By Beth J. Harpaz
NEW YORK –The holiday of Diwali is starting to light up mainstream America.
Diwali, a festival of lights celebrated by Hindus, Sikhs, Jains and others in India and other countries, has long been observed in immigrant communities around the U.S.
But now public celebrations of the holiday are starting to pop up in places ranging from Disneyland and Times Square to parks and museums.
The Times Square event is the brainchild of Neeta Bhasin, who says that while many Indian immigrants have found great success in the U.S., “still people don’t know much about India. I felt it’s about time that we should take India to mainstream America and showcase India’s rich culture, heritage, arts and diversity to the world. And I couldn’t find a better place than the center of the universe: Times Square.’’
Bhasin, who came to the United States from India 40 years ago, is president of ASB Communications, the marketing firm behind Diwali at Times Square. The event, now in its fourth year, has drawn tens of thousands of people in the past. It’s scheduled for Oct. 7, from 2 p.m. to 9 p.m., with dance performances, Bollywood singers, a bazaar of food, saris and other goods, and a lighting ceremony, http://diwalitimessquare.com/.
While Diwali celebrations are held throughout the fall, the holiday’s actual date is Oct. 19. Also called Deepavali, it’s an autumn harvest festival held just before the Hindu new year. Celebrations include lighting oil lamps or candles called diyas to symbolize “a victory of knowledge over ignorance, light over darkness, good over evil,’’ said Bhasin.
The Diwali celebration at Disney California Adventure Park in Anaheim, California, includes performances of traditional Indian dances and a Bollywood dance party for guests. It’s part of a festival of holidays at the theme park reflecting cultural traditions from around the world. The Disney festival begins Nov. 10 and runs through Jan. 7, (https://disneyland.disney.go.com/events-tours/disney-california-adventure/festival-of-holidays/).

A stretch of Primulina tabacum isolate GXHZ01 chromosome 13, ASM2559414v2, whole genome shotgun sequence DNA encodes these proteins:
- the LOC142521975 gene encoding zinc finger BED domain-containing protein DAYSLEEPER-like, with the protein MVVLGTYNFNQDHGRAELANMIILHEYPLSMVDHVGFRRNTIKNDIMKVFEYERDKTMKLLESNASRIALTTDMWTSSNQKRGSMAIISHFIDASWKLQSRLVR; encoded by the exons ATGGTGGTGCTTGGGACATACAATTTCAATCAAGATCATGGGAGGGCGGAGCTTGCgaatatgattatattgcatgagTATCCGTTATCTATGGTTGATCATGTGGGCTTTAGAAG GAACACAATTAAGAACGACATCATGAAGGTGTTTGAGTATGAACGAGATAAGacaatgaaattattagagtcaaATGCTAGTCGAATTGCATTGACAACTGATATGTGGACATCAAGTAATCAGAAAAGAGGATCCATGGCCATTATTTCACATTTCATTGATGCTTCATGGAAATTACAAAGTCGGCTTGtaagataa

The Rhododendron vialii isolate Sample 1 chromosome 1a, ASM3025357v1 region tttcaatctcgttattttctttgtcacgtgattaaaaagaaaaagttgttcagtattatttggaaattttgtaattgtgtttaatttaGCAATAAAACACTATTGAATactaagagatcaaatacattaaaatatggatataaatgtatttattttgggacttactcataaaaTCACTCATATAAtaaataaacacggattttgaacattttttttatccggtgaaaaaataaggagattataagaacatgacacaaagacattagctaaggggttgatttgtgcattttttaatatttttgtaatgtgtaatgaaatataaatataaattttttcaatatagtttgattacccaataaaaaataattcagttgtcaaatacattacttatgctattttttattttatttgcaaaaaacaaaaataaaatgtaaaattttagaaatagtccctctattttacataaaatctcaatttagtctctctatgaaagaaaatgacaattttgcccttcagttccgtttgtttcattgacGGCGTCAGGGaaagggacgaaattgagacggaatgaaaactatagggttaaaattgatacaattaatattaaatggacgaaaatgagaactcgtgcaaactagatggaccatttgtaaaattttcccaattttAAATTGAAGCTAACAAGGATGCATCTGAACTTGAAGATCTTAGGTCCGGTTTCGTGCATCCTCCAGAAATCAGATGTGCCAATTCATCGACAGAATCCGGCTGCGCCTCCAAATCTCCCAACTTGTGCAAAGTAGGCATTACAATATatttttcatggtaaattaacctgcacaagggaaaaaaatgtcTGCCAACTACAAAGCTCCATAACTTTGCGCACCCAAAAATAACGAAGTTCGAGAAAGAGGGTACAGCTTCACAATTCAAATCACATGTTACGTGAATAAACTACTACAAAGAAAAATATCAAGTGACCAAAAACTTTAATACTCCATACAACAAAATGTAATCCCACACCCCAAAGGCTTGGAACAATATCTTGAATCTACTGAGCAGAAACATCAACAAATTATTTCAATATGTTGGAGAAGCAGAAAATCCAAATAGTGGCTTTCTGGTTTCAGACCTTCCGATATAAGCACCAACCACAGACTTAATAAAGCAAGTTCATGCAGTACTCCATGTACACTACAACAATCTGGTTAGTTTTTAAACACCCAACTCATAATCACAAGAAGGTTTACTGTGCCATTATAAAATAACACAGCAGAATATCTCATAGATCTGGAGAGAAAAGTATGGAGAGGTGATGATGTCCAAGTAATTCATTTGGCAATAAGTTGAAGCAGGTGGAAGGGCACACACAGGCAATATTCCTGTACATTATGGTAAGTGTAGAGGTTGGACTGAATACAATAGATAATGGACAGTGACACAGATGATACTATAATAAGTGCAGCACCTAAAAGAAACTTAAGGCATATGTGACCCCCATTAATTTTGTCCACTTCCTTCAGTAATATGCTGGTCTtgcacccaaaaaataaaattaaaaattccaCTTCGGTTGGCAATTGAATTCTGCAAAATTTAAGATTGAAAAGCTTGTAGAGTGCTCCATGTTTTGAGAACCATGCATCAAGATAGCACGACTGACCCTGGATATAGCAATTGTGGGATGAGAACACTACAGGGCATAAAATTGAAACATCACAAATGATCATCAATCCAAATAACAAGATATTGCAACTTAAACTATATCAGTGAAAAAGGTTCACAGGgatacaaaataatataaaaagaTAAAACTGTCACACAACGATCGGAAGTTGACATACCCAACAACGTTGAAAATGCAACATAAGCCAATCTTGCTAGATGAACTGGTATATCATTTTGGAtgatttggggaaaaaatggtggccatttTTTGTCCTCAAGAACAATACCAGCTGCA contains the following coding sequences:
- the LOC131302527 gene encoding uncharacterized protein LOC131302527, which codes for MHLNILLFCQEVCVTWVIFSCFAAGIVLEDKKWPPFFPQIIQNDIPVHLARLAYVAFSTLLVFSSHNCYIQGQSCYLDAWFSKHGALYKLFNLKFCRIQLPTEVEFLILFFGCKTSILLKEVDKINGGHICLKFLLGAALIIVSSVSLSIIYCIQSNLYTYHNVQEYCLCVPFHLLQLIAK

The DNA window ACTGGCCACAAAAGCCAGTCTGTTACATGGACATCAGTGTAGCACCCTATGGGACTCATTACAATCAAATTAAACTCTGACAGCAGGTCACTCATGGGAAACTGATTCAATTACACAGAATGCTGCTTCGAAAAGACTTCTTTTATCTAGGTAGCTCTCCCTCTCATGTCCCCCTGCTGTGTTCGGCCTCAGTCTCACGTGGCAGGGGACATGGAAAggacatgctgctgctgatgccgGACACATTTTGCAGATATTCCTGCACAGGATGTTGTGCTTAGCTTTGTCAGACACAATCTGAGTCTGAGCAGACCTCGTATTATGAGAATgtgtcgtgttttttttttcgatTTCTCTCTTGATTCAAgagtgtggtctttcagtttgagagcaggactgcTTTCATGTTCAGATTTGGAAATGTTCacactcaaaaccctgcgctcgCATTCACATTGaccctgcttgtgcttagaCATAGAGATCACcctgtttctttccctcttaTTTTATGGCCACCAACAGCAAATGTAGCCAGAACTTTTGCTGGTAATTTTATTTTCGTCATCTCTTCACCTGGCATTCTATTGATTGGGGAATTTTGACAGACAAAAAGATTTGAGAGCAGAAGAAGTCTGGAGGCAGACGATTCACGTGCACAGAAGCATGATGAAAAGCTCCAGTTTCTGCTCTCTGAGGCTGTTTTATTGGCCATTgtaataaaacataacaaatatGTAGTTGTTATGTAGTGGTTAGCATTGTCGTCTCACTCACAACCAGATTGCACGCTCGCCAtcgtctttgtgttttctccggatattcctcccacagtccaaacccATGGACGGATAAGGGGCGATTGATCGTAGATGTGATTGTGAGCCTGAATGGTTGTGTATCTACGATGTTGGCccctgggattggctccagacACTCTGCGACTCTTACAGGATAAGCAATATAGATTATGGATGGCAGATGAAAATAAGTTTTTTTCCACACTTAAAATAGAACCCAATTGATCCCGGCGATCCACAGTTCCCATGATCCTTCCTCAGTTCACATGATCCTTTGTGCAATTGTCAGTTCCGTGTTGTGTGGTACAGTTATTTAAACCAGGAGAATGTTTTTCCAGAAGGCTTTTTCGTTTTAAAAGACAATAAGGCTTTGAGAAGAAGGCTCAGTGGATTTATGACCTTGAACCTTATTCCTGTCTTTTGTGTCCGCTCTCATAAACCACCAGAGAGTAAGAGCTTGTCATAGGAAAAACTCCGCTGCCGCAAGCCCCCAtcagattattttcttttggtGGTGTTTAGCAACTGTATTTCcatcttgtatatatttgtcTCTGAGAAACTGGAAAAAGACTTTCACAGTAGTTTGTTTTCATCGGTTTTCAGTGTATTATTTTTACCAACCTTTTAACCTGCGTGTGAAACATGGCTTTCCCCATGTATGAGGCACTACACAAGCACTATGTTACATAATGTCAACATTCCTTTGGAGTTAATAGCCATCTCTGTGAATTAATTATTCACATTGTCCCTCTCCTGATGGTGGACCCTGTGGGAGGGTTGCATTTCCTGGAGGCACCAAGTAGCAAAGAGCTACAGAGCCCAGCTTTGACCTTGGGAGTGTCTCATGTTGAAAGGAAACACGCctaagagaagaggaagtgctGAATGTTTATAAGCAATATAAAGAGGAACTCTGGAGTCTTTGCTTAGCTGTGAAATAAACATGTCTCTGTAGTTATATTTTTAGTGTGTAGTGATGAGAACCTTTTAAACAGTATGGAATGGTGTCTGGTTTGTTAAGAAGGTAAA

San Antonio, Texas, has one of the nation’s largest city-sponsored celebrations of Diwali, drawing more than 15,000 people each year. The 2017 event, scheduled for Nov. 4 at La Villita, a historic arts village, will be its ninth annual Diwali celebration with Indian dance, entertainment, food, crafts, fireworks and the release of lighted candles into the San Antonio River along the city’s River Walk, http://www.diwalisa.com/.
New York City’s Rubin Museum will mark Diwali with an overnight Ragas Live Festival featuring more than 50 Indian classical musicians performing amid the museum’s collection of sacred Himalayan art. The event begins Oct. 21 at 10 a.m. and continues all day and night through Oct. 22 at 10 a.m. (http://rubinmuseum.org/events/event/ragas-live-festival-10-21-2017.) Chai and mango lassis will be served, visitors will have access to all the galleries and pop-up events like meditation and sunrise prayer will be offered. Special tickets will be sold for the opportunity to sleep beneath the artwork.
Other places hosting Diwali celebrations include Cary, North Carolina, in Regency Park, Oct. 14, (http://humsub.net/our-event/cary-diwali/) Flushing Town Hall, Queens, New York, Oct. 29 (http://www.flushingtownhall.org/event/f8275c4cbb4d9fd6658cf29b6e1dae09) the Seattle Center, Oct. 21 (http://seattlecenter.com/festal/detail.aspx?id=99) the Dulles Expo center in Chantilly, Virginia, Oct. 7-8 (http://www.hifestival.com/). In Columbus, Ohio, the Ohio History Center is hosting a photo exhibit about the city’s fast-growing population of immigrants from Nepal, Bhutan and India, with a Diwali event Oct. 8 (https://www.ohiohistory.org/participate/event-calendar/ohio-history-center/bhutanese-nepali.)
Bhasin said Diwali’s message is particularly timely now. “It is extremely important to be together and showcase to the world, not only Indians, but the entire immigrant community, to be together with Americans and to show the world we are one, we are all the same human beings,’’ she said.
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